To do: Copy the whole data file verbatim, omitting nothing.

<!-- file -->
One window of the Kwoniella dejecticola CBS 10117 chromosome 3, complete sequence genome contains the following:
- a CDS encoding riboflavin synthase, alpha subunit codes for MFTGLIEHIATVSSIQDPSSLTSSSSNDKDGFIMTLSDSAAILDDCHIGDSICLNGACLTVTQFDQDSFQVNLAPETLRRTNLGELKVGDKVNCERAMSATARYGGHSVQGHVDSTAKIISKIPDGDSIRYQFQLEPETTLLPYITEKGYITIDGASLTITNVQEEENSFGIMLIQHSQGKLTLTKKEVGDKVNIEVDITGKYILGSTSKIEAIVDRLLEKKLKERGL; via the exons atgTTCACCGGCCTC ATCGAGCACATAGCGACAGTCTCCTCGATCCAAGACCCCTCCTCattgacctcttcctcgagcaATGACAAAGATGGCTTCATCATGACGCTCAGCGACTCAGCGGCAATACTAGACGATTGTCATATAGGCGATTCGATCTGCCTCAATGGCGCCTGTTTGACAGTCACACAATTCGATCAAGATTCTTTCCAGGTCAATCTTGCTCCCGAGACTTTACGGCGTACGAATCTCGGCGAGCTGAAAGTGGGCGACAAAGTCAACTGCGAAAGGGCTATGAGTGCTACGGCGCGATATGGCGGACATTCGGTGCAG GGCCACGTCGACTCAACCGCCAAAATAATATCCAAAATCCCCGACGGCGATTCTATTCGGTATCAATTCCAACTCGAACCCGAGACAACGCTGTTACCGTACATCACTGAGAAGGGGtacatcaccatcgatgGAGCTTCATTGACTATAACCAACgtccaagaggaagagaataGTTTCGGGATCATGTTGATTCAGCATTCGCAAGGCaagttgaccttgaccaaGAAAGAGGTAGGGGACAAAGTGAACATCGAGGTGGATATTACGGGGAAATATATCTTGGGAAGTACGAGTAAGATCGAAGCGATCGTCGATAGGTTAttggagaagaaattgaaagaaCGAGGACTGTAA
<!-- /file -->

One window of the Kwoniella dejecticola CBS 10117 chromosome 3, complete sequence genome contains the following:
- a CDS encoding riboflavin synthase, alpha subunit codes for MFTGLIEHIATVSSIQDPSSLTSSSSNDKDGFIMTLSDSAAILDDCHIGDSICLNGACLTVTQFDQDSFQVNLAPETLRRTNLGELKVGDKVNCERAMSATARYGGHSVQGHVDSTAKIISKIPDGDSIRYQFQLEPETTLLPYITEKGYITIDGASLTITNVQEEENSFGIMLIQHSQGKLTLTKKEVGDKVNIEVDITGKYILGSTSKIEAIVDRLLEKKLKERGL; via the exons atgTTCACCGGCCTC ATCGAGCACATAGCGACAGTCTCCTCGATCCAAGACCCCTCCTCattgacctcttcctcgagcaATGACAAAGATGGCTTCATCATGACGCTCAGCGACTCAGCGGCAATACTAGACGATTGTCATATAGGCGATTCGATCTGCCTCAATGGCGCCTGTTTGACAGTCACACAATTCGATCAAGATTCTTTCCAGGTCAATCTTGCTCCCGAGACTTTACGGCGTACGAATCTCGGCGAGCTGAAAGTGGGCGACAAAGTCAACTGCGAAAGGGCTATGAGTGCTACGGCGCGATATGGCGGACATTCGGTGCAG GGCCACGTCGACTCAACCGCCAAAATAATATCCAAAATCCCCGACGGCGATTCTATTCGGTATCAATTCCAACTCGAACCCGAGACAACGCTGTTACCGTACATCACTGAGAAGGGGtacatcaccatcgatgGAGCTTCATTGACTATAACCAACgtccaagaggaagagaataGTTTCGGGATCATGTTGATTCAGCATTCGCAAGGCaagttgaccttgaccaaGAAAGAGGTAGGGGACAAAGTGAACATCGAGGTGGATATTACGGGGAAATATATCTTGGGAAGTACGAGTAAGATCGAAGCGATCGTCGATAGGTTAttggagaagaaattgaaagaaCGAGGACTGTAA